Past Masters

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Ford and my father became very good friends,” says Harold. “They played together and ran together, had fun together. I guess they sparked each other.” Even Ford’s anti-Semitism, expressed in the Dearborn Independent , could not mar their friendship; at the time Ford published his noted retraction, in 1927, Harold recalls, Ford publicly “mentioned my father as a man who was Jewish who carried out all his assignments in an ethical, professional manner.” In 1955, when news came over the radio that the Wayside Inn had burned to the ground, Israel Sack wept. “It was the only time I saw my father cry,” says his youngest son, Robert.

 
 

Sack’s success in the 1920s undoubtedly was due in large part to his forceful, ebullient personality and his absolute conviction of the importance of American decorative arts. He sometimes said, “When I came to America, I went native.” Like any good dealer, he took himself to where his business was, rather than waiting for it to come to him. “My father slept in more houses than George Washington,” Harold Sack says.

After hearing that Midwestern museums were becoming interested in Americana, Sack went to the Kansas City Museum and persuaded its founder, J. C. Nichols, to let him assemble a collection of antiques. “There’s only one right way to do it and I know the way,” he said. Also, he offered the less-than-enthusiastic director of the Detroit Institute of Arts a loan of certain pieces until donors for them could be found. If donors were not forthcoming, Sack offered to take everything back at no charge. “Not one piece came back,” says Albert, “and it’s all still there in the museum.”

During the 1920s Sack greatly expanded his operation, opening a shop in New York in addition to the one in Boston and buying a number of historic houses as backdrops for his inventory. After the stock market collapsed in 1929, the art market held on for another two years, and some of the highest prices paid until then were set at sales in 1929 and 1930. But of course that trend could not last, and during the 1930s the firm came close to ruin.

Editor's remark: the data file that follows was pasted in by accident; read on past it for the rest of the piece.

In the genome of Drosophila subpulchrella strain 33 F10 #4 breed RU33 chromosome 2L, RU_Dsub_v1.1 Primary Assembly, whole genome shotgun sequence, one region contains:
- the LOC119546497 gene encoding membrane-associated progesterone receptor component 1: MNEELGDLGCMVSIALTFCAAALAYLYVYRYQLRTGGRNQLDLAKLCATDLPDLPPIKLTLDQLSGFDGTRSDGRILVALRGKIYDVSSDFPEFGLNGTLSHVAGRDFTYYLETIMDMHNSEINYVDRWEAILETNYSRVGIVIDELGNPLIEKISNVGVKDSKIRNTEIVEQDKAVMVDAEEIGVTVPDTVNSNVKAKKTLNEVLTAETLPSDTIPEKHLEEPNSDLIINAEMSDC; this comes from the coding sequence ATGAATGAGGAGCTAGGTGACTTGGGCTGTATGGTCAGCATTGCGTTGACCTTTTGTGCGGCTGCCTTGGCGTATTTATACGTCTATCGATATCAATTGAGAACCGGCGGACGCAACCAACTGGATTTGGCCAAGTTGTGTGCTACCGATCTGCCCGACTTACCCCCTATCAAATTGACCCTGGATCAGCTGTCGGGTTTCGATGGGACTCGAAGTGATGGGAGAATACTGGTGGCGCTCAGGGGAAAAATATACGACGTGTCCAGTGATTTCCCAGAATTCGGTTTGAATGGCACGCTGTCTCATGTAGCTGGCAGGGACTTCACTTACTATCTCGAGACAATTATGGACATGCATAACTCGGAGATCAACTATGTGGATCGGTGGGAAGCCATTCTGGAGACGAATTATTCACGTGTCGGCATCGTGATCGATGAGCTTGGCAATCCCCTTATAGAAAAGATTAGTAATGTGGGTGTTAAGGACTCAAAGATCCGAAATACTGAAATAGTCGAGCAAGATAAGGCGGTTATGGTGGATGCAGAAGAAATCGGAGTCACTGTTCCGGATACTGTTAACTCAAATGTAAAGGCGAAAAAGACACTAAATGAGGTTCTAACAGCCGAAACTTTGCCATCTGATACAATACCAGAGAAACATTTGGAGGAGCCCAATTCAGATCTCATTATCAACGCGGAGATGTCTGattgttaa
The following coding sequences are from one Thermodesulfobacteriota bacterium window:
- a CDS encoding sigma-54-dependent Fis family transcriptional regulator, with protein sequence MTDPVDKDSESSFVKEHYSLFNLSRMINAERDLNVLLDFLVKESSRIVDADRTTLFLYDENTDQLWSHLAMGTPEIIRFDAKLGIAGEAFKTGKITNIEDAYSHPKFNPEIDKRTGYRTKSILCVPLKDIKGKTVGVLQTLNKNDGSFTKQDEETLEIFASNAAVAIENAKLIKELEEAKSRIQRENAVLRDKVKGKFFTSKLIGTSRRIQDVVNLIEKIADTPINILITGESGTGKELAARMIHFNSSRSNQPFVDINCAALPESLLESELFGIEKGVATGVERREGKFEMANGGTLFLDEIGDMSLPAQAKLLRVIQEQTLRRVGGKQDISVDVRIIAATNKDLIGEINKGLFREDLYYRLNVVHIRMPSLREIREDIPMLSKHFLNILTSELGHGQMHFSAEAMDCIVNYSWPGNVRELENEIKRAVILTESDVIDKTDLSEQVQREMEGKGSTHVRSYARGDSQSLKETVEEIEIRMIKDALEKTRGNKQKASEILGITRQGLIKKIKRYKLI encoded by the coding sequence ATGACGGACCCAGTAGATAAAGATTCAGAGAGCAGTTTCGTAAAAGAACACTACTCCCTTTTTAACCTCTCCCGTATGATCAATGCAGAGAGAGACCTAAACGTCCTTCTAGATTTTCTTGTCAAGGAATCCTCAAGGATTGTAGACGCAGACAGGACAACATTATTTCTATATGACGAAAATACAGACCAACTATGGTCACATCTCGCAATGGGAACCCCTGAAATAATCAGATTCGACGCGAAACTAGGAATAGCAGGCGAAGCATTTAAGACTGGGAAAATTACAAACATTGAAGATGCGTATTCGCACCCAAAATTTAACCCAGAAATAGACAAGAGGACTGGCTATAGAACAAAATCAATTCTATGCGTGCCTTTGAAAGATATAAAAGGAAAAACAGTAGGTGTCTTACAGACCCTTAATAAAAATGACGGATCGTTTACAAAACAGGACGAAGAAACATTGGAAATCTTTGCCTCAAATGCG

“I saw the trouble coming,” says Harold. “I was still young, but I always met with my father’s accountant, who’d ask me to try to talk to my father to get him to cut some of his branches out. Well, my father had a customer named Herbert Lawton, a wealthy woolens merchant in Boston, a real Yankee trader who was a friend of Herbert Hoover’s. One day in 1931 we were in the office when Mr. Lawton came in from Washington. ‘Sack,’ he said to my father, ‘I just had dinner with Herbert Hoover, and I want to tip you off. This thing’s turning around and we’re going to have a boom. So buy your head off.’ My father swallowed that, hook, line, and sinker. I mean, he had every right to. It sounds pretty good, after all—straight from the horse’s mouth, the President himself. So my father turned around and went to his biggest competitor in Boston, Benjamin Flayderman, and bought his collection for a lot of money. And for the first time, he had to go to the banks to finance it. Then, instead of the thing going up, it went down. It collapsed, and we had all these things to liquidate in a market where the giants had quit.”

On May 20, 1932, Israel Sack auctioned off his stock at the American Anderson Galleries in New York. Auction prices were severely depressed, and the 181 lots in the sale fetched only $26,417. (By contrast, in 1929 the 730-odd pieces in the Reifsnyder sale went for some $600,000.) Even after selling his inventory, Sack owed money.

In 1933 he closed his Boston store and consolidated his operation in New York, where the collecting center had shifted after the opening of the American Wing. The move, more than just a geographical change, signaled the firm’s transition, with some initial difficulty, from a one-man operation into a more corporate structure.

Harold Sack had graduated Phi Beta Kappa from Dartmouth in 1932, having studied both literature and finance. When the firm moved to New York, he incorporated it in partnership with Leon David, another dealer. David’s son, Ben, and Harold were the chief stockholders. (Later the Davids were to leave the partnership: they wanted to get into reproductions, and the Sacks did not.)

Although American antiques finally were confirmed in their importance, the economic climate was against the new partnership. Even the big collectors were not buying. The firm had a five-story building on Madison Avenue. “We couldn’t fill one floor,” says Albert Sack, who was forced to leave the University of Pennsylvania in 1934, after only one year of college. He and Harold moved into an apartment on the top floor of the building, and the family began to resurrect the business. Albert set out for auctions in a secondhand station wagon, commencing his role as buyer, which he has continued to this day; Harold concentrated on selling and finance. At one particularly gloomy point, a loan from a former fraternity brother of Harold’s kept the firm going.